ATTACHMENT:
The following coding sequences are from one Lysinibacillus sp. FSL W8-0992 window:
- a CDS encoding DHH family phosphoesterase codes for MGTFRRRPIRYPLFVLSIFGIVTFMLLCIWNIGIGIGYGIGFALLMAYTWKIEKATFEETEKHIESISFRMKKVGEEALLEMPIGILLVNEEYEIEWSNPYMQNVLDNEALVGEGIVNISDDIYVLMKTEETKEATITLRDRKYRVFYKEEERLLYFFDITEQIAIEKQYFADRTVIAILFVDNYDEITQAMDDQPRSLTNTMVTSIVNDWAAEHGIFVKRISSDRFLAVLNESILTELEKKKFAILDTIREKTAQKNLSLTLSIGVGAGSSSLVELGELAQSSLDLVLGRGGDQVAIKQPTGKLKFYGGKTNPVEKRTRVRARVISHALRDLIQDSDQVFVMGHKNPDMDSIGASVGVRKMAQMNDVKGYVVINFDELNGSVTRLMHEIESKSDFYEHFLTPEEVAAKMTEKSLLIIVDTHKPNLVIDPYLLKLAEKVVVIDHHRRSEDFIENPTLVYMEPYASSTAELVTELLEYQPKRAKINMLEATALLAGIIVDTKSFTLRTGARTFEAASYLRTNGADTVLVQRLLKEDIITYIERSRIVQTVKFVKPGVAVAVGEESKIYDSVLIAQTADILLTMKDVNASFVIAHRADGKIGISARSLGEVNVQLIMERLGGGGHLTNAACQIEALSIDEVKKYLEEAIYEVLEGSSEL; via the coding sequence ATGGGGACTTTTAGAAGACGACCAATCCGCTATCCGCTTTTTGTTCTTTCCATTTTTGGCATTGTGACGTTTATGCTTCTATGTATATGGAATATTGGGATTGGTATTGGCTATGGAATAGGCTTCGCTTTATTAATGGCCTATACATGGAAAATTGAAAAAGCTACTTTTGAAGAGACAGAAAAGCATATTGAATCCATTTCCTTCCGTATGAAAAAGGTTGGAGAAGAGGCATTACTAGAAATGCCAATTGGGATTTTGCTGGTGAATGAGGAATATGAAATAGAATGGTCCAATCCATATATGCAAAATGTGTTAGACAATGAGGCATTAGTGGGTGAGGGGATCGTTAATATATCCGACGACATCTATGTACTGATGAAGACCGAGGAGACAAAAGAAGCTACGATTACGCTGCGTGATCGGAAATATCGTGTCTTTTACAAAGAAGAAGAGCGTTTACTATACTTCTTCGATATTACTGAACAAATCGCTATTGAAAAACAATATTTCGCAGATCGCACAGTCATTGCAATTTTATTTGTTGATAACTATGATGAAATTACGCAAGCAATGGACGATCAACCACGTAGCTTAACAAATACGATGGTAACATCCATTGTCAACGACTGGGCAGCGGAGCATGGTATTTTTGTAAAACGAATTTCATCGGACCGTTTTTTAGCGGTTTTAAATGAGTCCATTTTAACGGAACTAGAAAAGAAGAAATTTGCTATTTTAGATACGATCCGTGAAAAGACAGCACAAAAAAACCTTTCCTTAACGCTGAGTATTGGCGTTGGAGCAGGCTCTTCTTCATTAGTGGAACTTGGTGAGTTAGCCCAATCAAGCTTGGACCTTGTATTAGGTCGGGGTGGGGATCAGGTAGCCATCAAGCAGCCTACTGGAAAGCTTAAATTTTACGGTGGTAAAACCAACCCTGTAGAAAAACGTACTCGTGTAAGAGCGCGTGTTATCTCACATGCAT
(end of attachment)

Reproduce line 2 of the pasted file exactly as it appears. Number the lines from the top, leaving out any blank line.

- a CDS encoding DHH family phosphoesterase codes for MGTFRRRPIRYPLFVLSIFGIVTFMLLCIWNIGIGIGYGIGFALLMAYTWKIEKATFEETEKHIESISFRMKKVGEEALLEMPIGILLVNEEYEIEWSNPYMQNVLDNEALVGEGIVNISDDIYVLMKTEETKEATITLRDRKYRVFYKEEERLLYFFDITEQIAIEKQYFADRTVIAILFVDNYDEITQAMDDQPRSLTNTMVTSIVNDWAAEHGIFVKRISSDRFLAVLNESILTELEKKKFAILDTIREKTAQKNLSLTLSIGVGAGSSSLVELGELAQSSLDLVLGRGGDQVAIKQPTGKLKFYGGKTNPVEKRTRVRARVISHALRDLIQDSDQVFVMGHKNPDMDSIGASVGVRKMAQMNDVKGYVVINFDELNGSVTRLMHEIESKSDFYEHFLTPEEVAAKMTEKSLLIIVDTHKPNLVIDPYLLKLAEKVVVIDHHRRSEDFIENPTLVYMEPYASSTAELVTELLEYQPKRAKINMLEATALLAGIIVDTKSFTLRTGARTFEAASYLRTNGADTVLVQRLLKEDIITYIERSRIVQTVKFVKPGVAVAVGEESKIYDSVLIAQTADILLTMKDVNASFVIAHRADGKIGISARSLGEVNVQLIMERLGGGGHLTNAACQIEALSIDEVKKYLEEAIYEVLEGSSEL; via the coding sequence ATGGGGACTTTTAGAAGACGACCAATCCGCTATCCGCTTTTTGTTCTTTCCATTTTTGGCATTGTGACGTTTATGCTTCTATGTATATGGAATATTGGGATTGGTATTGGCTATGGAATAGGCTTCGCTTTATTAATGGCCTATACATGGAAAATTGAAAAAGCTACTTTTGAAGAGACAGAAAAGCATATTGAATCCATTTCCTTCCGTATGAAAAAGGTTGGAGAAGAGGCATTACTAGAAATGCCAATTGGGATTTTGCTGGTGAATGAGGAATATGAAATAGAATGGTCCAATCCATATATGCAAAATGTGTTAGACAATGAGGCATTAGTGGGTGAGGGGATCGTTAATATATCCGACGACATCTATGTACTGATGAAGACCGAGGAGACAAAAGAAGCTACGATTACGCTGCGTGATCGGAAATATCGTGTCTTTTACAAAGAAGAAGAGCGTTTACTATACTTCTTCGATATTACTGAACAAATCGCTATTGAAAAACAATATTTCGCAGATCGCACAGTCATTGCAATTTTATTTGTTGATAACTATGATGAAATTACGCAAGCAATGGACGATCAACCACGTAGCTTAACAAATACGATGGTAACATCCATTGTCAACGACTGGGCAGCGGAGCATGGTATTTTTGTAAAACGAATTTCATCGGACCGTTTTTTAGCGGTTTTAAATGAGTCCATTTTAACGGAACTAGAAAAGAAGAAATTTGCTATTTTAGATACGATCCGTGAAAAGACAGCACAAAAAAACCTTTCCTTAACGCTGAGTATTGGCGTTGGAGCAGGCTCTTCTTCATTAGTGGAACTTGGTGAGTTAGCCCAATCAAGCTTGGACCTTGTATTAGGTCGGGGTGGGGATCAGGTAGCCATCAAGCAGCCTACTGGAAAGCTTAAATTTTACGGTGGTAAAACCAACCCTGTAGAAAAACGTACTCGTGTAAGAGCGCGTGTTATCTCACATGCAT